The Masters in Public Health (MPH) Program within the UNM School of Medicine has expanded its offerings to create an educational program in Shiprock so that fulltime public health professionals in the area can study for a Masters in Public Health.

"The program's creation came at the request of the community professionals working at the Indian Health Service at Northern Navajo Medical Center and with the Navajo Nation," said Nina Wallerstein, doctor of Public Health, professor in the Department of Family and Community Medicine and director of the MPH program.

"The purpose of the program is to provide graduate education that serves the four corners region," said Wallerstein.  "It's an exciting proposition for us to be able to tailor our program to the needs of working professionals in the region and to incorporate the local and cultural needs of the region into our teaching."

To ensure that the classes are culturally relevant, a number of local adjunct faculty have been recruited to present information on local community concerns and needs. "Our overall goal for the partnership is to develop local capacity for public health, including assessment, planning, program management, and evaluation", said Dr. Chris Percy, Director of Community Health Services at the Northern Navajo Medical Center."  The MPH is a degree that really provides skills and tools for public health practice. Providing access to this outstanding level of training for local people working on the front lines of health care and public health will be a big help to us in working towards our mission of building and strengthening healthy families and communities."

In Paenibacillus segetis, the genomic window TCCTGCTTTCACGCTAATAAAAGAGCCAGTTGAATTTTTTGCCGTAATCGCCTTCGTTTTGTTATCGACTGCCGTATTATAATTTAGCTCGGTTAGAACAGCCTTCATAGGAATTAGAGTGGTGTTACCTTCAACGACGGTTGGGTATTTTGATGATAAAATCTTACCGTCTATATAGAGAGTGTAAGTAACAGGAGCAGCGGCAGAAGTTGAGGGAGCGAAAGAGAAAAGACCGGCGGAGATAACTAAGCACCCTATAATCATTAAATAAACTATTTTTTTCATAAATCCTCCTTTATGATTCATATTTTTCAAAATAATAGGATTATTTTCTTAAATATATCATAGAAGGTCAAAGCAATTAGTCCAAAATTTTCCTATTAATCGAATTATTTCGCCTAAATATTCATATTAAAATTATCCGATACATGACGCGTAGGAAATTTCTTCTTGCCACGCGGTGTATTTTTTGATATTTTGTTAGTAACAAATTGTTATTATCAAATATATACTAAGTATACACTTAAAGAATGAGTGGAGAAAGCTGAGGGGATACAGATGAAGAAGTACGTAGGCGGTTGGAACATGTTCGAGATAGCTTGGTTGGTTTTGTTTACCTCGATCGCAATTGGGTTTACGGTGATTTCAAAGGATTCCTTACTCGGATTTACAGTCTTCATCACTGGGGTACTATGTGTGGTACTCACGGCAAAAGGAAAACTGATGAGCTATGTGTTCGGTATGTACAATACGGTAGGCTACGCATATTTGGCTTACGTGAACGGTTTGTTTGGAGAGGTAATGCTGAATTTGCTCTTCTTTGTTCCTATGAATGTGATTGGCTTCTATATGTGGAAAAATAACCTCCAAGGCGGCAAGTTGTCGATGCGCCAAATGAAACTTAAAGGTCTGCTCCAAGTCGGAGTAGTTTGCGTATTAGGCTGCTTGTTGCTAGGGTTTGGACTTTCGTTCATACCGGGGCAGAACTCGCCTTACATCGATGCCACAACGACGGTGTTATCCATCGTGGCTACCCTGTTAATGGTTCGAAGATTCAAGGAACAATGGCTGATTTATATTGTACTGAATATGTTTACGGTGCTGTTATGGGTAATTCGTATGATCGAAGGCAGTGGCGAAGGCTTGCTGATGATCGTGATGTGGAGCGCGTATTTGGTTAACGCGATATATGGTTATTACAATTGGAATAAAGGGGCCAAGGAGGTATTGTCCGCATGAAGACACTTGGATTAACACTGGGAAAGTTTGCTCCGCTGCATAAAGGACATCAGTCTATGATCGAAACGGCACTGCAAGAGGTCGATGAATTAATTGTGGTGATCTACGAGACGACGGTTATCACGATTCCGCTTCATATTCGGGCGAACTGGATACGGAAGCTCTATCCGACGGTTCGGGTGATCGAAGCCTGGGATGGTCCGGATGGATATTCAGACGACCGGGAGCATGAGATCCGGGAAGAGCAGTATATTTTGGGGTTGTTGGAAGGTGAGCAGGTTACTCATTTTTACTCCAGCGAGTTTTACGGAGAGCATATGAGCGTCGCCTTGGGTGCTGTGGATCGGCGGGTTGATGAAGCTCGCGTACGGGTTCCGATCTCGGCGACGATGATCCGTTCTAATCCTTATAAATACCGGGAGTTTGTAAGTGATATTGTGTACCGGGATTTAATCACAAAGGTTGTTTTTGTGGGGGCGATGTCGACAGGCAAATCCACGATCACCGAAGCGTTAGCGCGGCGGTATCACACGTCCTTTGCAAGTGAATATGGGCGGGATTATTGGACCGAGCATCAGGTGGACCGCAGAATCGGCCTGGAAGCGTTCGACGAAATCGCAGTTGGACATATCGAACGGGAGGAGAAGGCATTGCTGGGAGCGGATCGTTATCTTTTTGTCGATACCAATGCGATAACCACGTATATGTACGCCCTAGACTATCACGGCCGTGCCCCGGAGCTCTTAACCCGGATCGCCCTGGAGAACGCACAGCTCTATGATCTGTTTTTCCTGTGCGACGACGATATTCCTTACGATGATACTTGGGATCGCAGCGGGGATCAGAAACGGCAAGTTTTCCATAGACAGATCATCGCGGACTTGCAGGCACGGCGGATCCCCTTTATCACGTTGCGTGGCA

Janet Hayes, who works in the IHS Community Health Services Program at the medical center and who is enrolled in the MPH program, said the program has helped her to obtain a solid philosophical base for her work.  "Working with the health programs for so long, I knew that the need was there within the community," she said of the MPH program.  "It has given me a framework for understanding how to expand our programs and work with people for change." 

There are 16 students enrolled in a three-year educational cohort, said Wallerstein; some 75 percent of them are Navajo, and IHS and Navajo Nation employees.  "The group meets at Dine College where they are taught by UNM faculty and hear presentations from area health care professionals," said Wallerstein.  She added that the UNM MPH program is seeking other educational partnerships throughout New Mexico, "We want our educational programs to reflect the diversity and the public health care needs of the citizens of the state."


Contact: Cindy Foster, 272-3322